[R] embedding R?

Duncan Temple Lang duncan at research.bell-labs.com
Thu Feb 15 13:34:20 CET 2001

As Luke once put it "This is a long one; you know what key to press if
you aren't interested...."

Apologies for coming into the R within Perl discussion late. (I have
been away from e-mail for several days.) 

The RSPerl package (http:://www.omegahat.org/RSPerl) is designed to be
symmetric in allowing the embedding in either direction. That is
embedding Perl within an R session or running R within a Perl session.
Either can be "in charge". The embedding R within Perl is less well
documented, to say the least.  I plan to release a version of the
package soon with more information about this and also more user-level
support for specifying converter functions. The very same model that
is used in the Java, CORBA, Python, JavaScript, etc. works for Perl
also. The Python package (of which there will be a new release within
the next day or two) might provide a useful place to see the setup

The approach of using Expect perl works fine. However, using strings
can be very limiting for certain types of functionality and places a
lot of work on each programmer using it. They have to construct the R
command as a string and then send it to be evaluated.  Parsing R
output is very fragile and difficult to do in a flexible way (what if
the page width changes, etc.). It is hard to come up with general and
reusable ways to handle reading the results back in and hence one is
frequently coding context-specific approaches. Very time consuming.
(If one really wanted to do this, one might use XML to represent the R
values being returned and then read them into Perl. That is general
and extensible. Some of us (Vincent Carey, Robert Gentleman and I
currently) are working on this at present.) And perhaps the biggest
drawback to using strings to effect the inter-system interface is that
one end up programming in both languages and that also means debugging
the code for each but not necessarily in the easiest place. 

Basically, the overall problem is that the syntax of the other
language is being used and that breaks encapsulation. Suppose you are
using Perl from within R to read the contents of URLs. Then, you may
decide that Java or Python is better (say it handles firewalls or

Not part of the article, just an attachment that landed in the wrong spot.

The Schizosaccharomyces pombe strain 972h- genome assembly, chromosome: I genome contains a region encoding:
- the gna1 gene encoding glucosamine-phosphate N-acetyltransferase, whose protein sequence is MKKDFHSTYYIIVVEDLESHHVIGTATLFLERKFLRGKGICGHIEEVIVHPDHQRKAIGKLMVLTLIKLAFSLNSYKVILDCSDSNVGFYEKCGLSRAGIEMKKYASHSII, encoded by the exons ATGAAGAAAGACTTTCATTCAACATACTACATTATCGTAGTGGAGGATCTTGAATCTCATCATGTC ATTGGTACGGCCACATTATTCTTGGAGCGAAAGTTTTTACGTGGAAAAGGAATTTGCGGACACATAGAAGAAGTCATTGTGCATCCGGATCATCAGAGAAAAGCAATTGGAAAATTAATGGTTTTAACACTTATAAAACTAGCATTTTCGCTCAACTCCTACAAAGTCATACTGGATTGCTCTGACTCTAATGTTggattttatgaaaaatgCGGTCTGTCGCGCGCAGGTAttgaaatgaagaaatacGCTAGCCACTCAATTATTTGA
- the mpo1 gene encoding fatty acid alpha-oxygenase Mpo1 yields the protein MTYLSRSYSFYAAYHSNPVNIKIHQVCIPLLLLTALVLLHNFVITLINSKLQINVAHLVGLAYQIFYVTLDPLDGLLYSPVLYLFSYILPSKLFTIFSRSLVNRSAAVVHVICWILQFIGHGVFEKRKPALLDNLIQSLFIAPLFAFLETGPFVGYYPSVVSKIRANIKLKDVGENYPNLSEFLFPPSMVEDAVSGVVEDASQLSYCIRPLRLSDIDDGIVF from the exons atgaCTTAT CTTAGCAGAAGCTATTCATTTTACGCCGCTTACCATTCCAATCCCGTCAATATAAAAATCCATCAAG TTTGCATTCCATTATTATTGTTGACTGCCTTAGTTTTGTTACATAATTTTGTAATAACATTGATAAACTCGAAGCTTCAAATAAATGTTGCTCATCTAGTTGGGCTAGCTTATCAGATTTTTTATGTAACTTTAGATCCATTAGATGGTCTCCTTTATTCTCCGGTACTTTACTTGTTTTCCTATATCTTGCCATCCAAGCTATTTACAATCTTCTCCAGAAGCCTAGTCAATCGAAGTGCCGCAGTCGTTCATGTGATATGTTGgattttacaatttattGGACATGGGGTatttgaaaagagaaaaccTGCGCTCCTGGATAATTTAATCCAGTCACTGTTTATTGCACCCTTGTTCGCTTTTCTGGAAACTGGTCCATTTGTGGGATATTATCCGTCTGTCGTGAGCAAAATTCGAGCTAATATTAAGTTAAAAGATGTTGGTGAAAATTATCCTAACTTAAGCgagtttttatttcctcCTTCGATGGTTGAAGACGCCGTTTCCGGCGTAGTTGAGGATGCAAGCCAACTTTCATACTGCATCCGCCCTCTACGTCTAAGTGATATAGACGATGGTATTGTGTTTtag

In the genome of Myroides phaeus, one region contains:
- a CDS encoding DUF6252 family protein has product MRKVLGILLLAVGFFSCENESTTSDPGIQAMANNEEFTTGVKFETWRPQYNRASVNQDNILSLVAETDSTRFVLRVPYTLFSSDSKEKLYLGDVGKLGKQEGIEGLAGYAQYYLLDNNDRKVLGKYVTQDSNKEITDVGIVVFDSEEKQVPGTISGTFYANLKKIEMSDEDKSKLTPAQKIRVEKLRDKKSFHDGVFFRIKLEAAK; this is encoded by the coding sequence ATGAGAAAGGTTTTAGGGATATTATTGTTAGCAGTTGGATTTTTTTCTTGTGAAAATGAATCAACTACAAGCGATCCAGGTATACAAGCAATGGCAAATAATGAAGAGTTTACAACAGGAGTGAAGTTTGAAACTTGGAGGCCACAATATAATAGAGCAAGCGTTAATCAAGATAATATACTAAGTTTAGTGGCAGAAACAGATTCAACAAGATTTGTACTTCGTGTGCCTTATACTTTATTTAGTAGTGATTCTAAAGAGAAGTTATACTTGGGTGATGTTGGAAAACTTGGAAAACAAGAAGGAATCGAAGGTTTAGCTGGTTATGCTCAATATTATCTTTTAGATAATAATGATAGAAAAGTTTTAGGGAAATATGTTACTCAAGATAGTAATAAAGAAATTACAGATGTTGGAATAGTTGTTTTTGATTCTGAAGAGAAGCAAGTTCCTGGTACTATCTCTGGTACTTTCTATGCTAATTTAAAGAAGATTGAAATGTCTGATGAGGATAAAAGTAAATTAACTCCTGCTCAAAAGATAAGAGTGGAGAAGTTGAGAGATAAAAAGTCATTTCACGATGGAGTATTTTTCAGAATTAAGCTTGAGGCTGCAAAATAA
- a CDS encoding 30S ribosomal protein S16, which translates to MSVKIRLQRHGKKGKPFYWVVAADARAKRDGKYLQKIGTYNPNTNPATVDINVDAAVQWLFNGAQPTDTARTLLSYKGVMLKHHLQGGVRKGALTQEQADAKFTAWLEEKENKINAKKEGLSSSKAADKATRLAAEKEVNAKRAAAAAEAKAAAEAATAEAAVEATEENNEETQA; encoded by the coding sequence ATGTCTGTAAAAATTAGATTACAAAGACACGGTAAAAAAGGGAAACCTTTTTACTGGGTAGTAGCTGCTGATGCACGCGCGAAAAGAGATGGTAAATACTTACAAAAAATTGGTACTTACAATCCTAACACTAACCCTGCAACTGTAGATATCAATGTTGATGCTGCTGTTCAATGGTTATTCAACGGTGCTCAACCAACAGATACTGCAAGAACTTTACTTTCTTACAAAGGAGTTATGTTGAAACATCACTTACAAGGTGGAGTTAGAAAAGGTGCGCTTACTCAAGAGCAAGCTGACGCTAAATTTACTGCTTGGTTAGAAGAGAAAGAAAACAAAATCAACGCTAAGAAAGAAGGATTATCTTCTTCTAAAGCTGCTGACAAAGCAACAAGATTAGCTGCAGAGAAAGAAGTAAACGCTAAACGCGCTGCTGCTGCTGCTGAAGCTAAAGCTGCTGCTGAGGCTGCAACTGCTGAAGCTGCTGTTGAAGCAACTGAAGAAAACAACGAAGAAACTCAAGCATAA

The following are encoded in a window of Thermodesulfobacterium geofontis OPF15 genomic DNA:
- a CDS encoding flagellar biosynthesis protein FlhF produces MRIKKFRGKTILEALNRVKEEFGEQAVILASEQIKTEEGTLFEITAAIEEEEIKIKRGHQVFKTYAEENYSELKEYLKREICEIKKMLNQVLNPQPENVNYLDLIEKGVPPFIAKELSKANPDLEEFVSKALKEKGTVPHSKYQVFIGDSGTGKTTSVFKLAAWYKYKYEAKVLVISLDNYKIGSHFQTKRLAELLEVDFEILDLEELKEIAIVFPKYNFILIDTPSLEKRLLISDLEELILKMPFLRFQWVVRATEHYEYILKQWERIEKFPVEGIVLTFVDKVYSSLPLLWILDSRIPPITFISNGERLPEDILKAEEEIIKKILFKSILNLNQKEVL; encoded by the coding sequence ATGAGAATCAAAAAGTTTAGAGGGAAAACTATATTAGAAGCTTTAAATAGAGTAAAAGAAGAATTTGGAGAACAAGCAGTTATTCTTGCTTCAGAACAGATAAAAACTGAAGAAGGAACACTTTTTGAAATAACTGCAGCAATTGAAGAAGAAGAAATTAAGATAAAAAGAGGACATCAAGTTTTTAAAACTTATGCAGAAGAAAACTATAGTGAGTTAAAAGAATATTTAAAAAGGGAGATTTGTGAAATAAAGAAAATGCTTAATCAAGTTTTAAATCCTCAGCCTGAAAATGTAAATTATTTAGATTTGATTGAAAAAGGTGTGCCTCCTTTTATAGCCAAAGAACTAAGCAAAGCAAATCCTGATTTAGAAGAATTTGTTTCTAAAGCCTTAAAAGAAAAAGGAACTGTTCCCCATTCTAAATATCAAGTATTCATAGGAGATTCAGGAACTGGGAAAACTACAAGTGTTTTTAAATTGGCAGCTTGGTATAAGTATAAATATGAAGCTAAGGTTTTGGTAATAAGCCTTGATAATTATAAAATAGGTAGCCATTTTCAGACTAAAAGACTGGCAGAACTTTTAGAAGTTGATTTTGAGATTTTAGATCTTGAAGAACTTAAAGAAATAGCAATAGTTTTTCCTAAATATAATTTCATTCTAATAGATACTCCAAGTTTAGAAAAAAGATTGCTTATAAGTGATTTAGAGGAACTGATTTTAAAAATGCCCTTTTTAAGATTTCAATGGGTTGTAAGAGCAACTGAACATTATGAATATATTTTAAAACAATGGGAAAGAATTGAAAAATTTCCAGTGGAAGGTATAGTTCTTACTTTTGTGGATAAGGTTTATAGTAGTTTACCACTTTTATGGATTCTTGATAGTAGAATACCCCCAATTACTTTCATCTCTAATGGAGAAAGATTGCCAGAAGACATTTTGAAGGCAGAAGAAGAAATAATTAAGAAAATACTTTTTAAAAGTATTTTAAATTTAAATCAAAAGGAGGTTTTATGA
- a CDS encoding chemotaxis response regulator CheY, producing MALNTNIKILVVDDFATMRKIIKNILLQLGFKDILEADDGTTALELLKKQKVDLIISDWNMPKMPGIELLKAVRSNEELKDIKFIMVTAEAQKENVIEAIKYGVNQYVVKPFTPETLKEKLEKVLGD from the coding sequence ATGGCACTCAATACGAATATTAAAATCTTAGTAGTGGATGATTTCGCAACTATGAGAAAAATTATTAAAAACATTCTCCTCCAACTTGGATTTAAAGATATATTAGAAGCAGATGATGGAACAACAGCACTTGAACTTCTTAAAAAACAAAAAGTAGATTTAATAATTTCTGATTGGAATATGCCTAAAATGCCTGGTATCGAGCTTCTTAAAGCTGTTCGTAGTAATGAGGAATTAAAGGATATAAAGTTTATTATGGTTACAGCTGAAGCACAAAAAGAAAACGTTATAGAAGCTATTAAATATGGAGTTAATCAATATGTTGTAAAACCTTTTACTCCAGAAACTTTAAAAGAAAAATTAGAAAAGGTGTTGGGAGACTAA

SSL). Then you would have to rewrite your R code to generate
expressions in Omegahat or Python.

The approach we have been using in all the Omegahat inter-system
interface packages (the CORBA, Java, ....) is to allow one to call
functions and create objects and call their methods in the other
language. The functions look as if they are S functions. And so, it
fits naturally with the programming model, encapsulating what is
really happening.

Whatever approach one uses is good if it works for the problem at
hand. The important thing is to try to reduce the number of times one
has to hand-craft solutions. 

 I hope this helps explain what we are doing and how the S-Perl
connection is intended to work. 

  All the best.


> Date: Tue, 13 Feb 2001 17:28:31 -0500 (EST)
> From: "John D. Barnett" <jdb at young39.wi.mit.edu>
> cc: r-help at stat.math.ethz.ch

> On Sun, 11 Feb 2001, Aaron J Mackey wrote:
> > ...  What about a program that
> > dynamically loads R itself ...
> Aaron-
> I've been interested in this topic for a while, too, but haven't done much
> with it yet.  I saw some of the replies, pointing to omegahat, the
> directions for embedding R.
> Another shortcut to perl <-> R interactivity is to use the Expect perl
> module (I think expect was originally in tcl), which is basically a fancy
> bi-directional pipe.  You're still faced with using perl to prepare R
> input, and parse R output, but you can do so one call at a time.  Also,
> expect just waits until it sees the next prompt or times out (though the
> time-out can be disabled).  I tried to automatically convert R output into
> perl data structures; this can be messy.
> I'm interested in web application development that utilizes R.  Duncan
> Temple Lang's RSPerl package, embedding perl in R, lets you access great
> perl modules, like CGI.pm; a hack to R lets it handle scripts like
> #!/usr/local/R-1.2.0/lib/R/bin/R.bin --source 
> invisible(library(RSPerl));
> foo <- .PerlExpr("use CGI;");
> foo <- .PerlExpr("$q = new CGI; 1;");
> a <- .PerlExpr("$q->param('a')");
> cat(.PerlExpr("$q->header . $q->start_html . 'Hellooooo....';"),
>     a,
>     .PerlExpr("$q->end_html"));
> Anyway, that's about all I did with it.  (OK, maybe that's exactly what
> I did; proof of concept and no more.)  It has R functions for accessing
> perl data structures, which might serve as a useful template for the
> reverse process-- having perl functions to access R data structures, for R
> embedded in perl.  I'm a little fuzzy on what the appropriate mapping is
> for different data types.
> A random aside-- there's a package for perl, PDL (perl data language),
> that stores data in C arrays, and has optimized code for
> computation.  This also provides methods for converting perl arrays to
> and from pdl structures, as well as fast I/O routines for pdl
> structures.  The icing on the perl-with-embedded-R cake would be
> conversion methods directly between R arrays and pdl arrays.
> I'm interested if you decide to pursue this further.
> -John Barnett
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Duncan Temple Lang                duncan at research.bell-labs.com
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